Alison Torn on the colourful case of Mary Barnes
C. James Goodwin recounts the 1920 visit of an American psychologist to Great Britain
Tadhg MacIntyre on the contribution of sport and exercise psychology and the Olympics to mainstream psychology
What was life like within Leicestershire’s first lunatic asylum? Diane Lockley turns to the historical records.
Richard S. Hallam and Michael P. Bender recount a tragic tale
Chris Goodey on how the archaic concepts of ‘honour’ and ‘grace’ may be the very foundations of psychological inquiry
Trevor Butt finds an interesting recurring theme in the later work of the famous personality theorist
Oliver Robinson on the history of the idiographic/nomothetic debate
Jörgen L. Pind examines Edgar Rubin’s dissertation on the figure–ground distinction, one of the great classics of perceptual psychology
Sandy Lovie and Pat Lovie on the life and influence of Charles Edward Spearman
Robert S. Gable on how he and his brother invented electronic monitoring, but with an early emphasis on positive reinforcement
Alison Torn investigates the strange case of Margery Kempe
Richard Overy, Professor of History at the University of Exeter, in conversation with Stephen Reicher and Alex Haslam
Jerry M. Burger updates the enduring legacy of the Milgram Obedience Studies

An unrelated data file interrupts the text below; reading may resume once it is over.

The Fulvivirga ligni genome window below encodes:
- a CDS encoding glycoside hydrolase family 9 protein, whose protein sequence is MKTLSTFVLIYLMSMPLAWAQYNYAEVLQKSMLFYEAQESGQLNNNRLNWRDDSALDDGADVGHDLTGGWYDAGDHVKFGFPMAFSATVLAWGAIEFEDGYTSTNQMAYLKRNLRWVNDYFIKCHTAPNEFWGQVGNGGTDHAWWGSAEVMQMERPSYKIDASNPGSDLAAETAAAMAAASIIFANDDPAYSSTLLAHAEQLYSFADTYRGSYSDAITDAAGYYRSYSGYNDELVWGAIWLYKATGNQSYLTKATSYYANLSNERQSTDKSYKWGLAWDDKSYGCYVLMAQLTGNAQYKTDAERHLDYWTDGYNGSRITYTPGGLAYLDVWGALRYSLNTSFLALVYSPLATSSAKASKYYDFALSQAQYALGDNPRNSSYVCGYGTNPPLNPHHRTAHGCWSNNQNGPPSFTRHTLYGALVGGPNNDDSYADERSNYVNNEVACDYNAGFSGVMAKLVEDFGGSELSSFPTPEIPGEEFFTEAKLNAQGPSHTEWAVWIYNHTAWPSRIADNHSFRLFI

Stanley Milgram’s widow, Alexandra Milgram, with her personal take on his life
Stephen D. Reicher and S. Alexander Haslam introduce a special feature which reconnects with Milgram’s vision for social psychology
Stanley Milgram had an epic vision for social psychology: to create strong experimental contexts that would demonstrate the power of the social world to shape individual behaviour. Consistent with...
Jim Horne with what must surely be the goriest article in the history of The Psychologist…
Tamsin Williams looks at Benoît Mandelbrot and the creation of fractal geometry
Ronald Melzack, an author of the hugely influential gate control theory of pain, on an important paradigm shift over the last half-century.
Hall P. Beck, with Gary Irons, reports on a seven-year search for psychology’s lost boy
Roderick D. Buchanan on ‘probably the most divisive figure British psychology has ever produced’.
Anna Greenwood on a relatively short-lived colonial affliction
why studying our past is going global, with Adrian Brock
James T. Lamiell on a century-old text containing a ‘cornucopia of ideas that remain in the forefront of developmental psychology’